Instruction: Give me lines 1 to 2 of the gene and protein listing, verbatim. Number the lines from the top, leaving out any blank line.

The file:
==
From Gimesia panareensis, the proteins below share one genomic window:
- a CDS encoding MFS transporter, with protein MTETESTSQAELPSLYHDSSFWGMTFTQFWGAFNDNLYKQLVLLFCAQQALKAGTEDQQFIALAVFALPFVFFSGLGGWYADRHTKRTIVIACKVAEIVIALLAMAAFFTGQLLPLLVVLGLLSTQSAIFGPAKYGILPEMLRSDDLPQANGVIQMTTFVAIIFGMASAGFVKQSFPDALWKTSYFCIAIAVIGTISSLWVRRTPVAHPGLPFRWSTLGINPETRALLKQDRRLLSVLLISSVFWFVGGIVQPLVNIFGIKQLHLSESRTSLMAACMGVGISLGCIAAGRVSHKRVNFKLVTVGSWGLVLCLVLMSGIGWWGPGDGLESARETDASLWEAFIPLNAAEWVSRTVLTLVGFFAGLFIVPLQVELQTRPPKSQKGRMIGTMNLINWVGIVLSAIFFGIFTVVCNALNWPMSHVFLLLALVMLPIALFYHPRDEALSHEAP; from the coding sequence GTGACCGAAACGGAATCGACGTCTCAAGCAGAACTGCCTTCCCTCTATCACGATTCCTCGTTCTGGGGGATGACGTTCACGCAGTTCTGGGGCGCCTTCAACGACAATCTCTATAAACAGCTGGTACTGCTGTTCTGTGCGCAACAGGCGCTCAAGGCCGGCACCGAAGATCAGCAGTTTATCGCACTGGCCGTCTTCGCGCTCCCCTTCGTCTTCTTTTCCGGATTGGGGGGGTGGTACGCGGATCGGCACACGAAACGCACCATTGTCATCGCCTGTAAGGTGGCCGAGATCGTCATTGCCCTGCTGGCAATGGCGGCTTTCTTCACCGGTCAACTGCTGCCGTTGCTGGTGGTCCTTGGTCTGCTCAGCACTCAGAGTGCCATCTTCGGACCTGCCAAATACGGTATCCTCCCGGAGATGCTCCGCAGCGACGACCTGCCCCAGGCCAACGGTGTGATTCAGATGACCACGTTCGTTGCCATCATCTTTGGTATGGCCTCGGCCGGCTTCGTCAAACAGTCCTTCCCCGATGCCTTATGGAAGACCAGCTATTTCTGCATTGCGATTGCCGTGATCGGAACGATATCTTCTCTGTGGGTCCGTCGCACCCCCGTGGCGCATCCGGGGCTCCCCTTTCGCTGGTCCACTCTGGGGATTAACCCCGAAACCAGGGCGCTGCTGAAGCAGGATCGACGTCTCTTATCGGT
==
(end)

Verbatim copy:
From Gimesia panareensis, the proteins below share one genomic window:
- a CDS encoding MFS transporter, with protein MTETESTSQAELPSLYHDSSFWGMTFTQFWGAFNDNLYKQLVLLFCAQQALKAGTEDQQFIALAVFALPFVFFSGLGGWYADRHTKRTIVIACKVAEIVIALLAMAAFFTGQLLPLLVVLGLLSTQSAIFGPAKYGILPEMLRSDDLPQANGVIQMTTFVAIIFGMASAGFVKQSFPDALWKTSYFCIAIAVIGTISSLWVRRTPVAHPGLPFRWSTLGINPETRALLKQDRRLLSVLLISSVFWFVGGIVQPLVNIFGIKQLHLSESRTSLMAACMGVGISLGCIAAGRVSHKRVNFKLVTVGSWGLVLCLVLMSGIGWWGPGDGLESARETDASLWEAFIPLNAAEWVSRTVLTLVGFFAGLFIVPLQVELQTRPPKSQKGRMIGTMNLINWVGIVLSAIFFGIFTVVCNALNWPMSHVFLLLALVMLPIALFYHPRDEALSHEAP; from the coding sequence GTGACCGAAACGGAATCGACGTCTCAAGCAGAACTGCCTTCCCTCTATCACGATTCCTCGTTCTGGGGGATGACGTTCACGCAGTTCTGGGGCGCCTTCAACGACAATCTCTATAAACAGCTGGTACTGCTGTTCTGTGCGCAACAGGCGCTCAAGGCCGGCACCGAAGATCAGCAGTTTATCGCACTGGCCGTCTTCGCGCTCCCCTTCGTCTTCTTTTCCGGATTGGGGGGGTGGTACGCGGATCGGCACACGAAACGCACCATTGTCATCGCCTGTAAGGTGGCCGAGATCGTCATTGCCCTGCTGGCAATGGCGGCTTTCTTCACCGGTCAACTGCTGCCGTTGCTGGTGGTCCTTGGTCTGCTCAGCACTCAGAGTGCCATCTTCGGACCTGCCAAATACGGTATCCTCCCGGAGATGCTCCGCAGCGACGACCTGCCCCAGGCCAACGGTGTGATTCAGATGACCACGTTCGTTGCCATCATCTTTGGTATGGCCTCGGCCGGCTTCGTCAAACAGTCCTTCCCCGATGCCTTATGGAAGACCAGCTATTTCTGCATTGCGATTGCCGTGATCGGAACGATATCTTCTCTGTGGGTCCGTCGCACCCCCGTGGCGCATCCGGGGCTCCCCTTTCGCTGGTCCACTCTGGGGATTAACCCCGAAACCAGGGCGCTGCTGAAGCAGGATCGACGTCTCTTATCGGT